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Pichinde Virus Infection in Strain 13 Guinea Pigs Reduces Intestinal Protein Reflection Coefficient with Compensation
Murray A. Katz and James F. Starr
The Journal of Infectious Diseases
Vol. 162, No. 6 (Dec., 1990), pp. 1304-1308
Published by: Oxford University Press
Stable URL: http://www.jstor.org/stable/30127903
Page Count: 5
You can always find the topics here!Topics: Edema, Capillaries, Lymph, Reflectance, Pichinde virus, Infections, Lassa fever, Viruses, Concentration ratio, Protein transport
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Pichinde virus inoculation into strain 13 guinea pigs is a model with features reputed to be similar to hemorrhagic fever in humans. Although the infection is lethal by day 13-19, guinea pigs of ~600 g do not show edema or effusions. This raises the questions of whether capillary damage is present in such infected animals and, if it is, why edema is absent. The effects of Pichinde virus on protein transport across jejunal capillaries were examined in 38 normal and 7 infected strain 13 guinea pigs 12 days after inoculation. The latter lost 20.3%) body weight but maintained normal blood pressure, serum protein concentration, and jejunal lymph flow. However, their protein solvent drag reflection coefficient (a) was reduced to .52 ± .03 (mean ± SE) from .73 ± .02 (2P < .001), while permeability-surface area product was not changed. In the absence of gross edema or effusions, Pichinde virus-infected guinea pigs demonstrated a leaky gut capillary wall to protein compatible with an increase in pore size or large pore number less than sufficient to change permeability-surface area product. Compensatory mechanisms that prevent edema at this stage are efficient and may include reduced capillary pressure or some degree of capillary flow stasis.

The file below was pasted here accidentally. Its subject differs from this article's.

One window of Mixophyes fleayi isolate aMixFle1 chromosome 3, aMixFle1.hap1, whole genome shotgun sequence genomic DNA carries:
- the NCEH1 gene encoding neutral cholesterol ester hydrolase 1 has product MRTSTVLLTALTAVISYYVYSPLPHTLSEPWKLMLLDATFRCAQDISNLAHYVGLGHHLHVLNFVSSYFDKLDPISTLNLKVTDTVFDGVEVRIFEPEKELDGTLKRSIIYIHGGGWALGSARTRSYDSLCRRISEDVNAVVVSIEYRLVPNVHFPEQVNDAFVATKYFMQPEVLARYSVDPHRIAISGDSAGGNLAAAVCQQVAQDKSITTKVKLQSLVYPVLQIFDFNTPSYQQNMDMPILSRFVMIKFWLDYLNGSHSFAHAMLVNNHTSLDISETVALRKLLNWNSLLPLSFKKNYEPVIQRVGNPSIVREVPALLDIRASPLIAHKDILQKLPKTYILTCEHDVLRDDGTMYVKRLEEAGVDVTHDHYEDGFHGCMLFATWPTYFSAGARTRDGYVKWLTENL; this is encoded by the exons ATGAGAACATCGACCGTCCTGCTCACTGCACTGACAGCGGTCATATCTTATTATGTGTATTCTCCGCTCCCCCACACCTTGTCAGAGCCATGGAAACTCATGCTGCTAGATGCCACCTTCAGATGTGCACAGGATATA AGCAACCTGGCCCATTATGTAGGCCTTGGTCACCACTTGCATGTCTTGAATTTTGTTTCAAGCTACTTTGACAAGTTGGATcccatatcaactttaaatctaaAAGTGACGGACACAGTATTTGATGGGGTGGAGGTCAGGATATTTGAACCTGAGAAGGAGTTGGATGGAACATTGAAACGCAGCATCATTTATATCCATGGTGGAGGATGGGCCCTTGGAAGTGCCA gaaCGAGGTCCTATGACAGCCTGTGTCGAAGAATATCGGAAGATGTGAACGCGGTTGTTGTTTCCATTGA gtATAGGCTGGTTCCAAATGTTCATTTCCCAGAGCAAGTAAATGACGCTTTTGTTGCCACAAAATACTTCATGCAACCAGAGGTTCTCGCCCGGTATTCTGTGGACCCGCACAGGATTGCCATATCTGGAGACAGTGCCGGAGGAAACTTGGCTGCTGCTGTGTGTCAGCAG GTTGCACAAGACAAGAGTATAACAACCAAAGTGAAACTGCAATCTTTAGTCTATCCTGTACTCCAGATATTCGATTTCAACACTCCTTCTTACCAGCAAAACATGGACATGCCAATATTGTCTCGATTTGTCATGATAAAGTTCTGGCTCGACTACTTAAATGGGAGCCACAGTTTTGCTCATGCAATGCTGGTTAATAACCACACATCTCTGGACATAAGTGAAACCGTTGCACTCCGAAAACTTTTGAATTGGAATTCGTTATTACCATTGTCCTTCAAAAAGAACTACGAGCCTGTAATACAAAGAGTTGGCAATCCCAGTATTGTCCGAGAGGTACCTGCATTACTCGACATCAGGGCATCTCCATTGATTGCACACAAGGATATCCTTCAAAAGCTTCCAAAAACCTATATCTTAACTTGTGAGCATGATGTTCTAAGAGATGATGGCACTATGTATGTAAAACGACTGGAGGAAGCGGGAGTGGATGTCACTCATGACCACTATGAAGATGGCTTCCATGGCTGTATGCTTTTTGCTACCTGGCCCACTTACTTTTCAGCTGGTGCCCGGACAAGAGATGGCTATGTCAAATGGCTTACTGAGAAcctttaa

The Journal of Infectious Diseases © 1990 Oxford University Press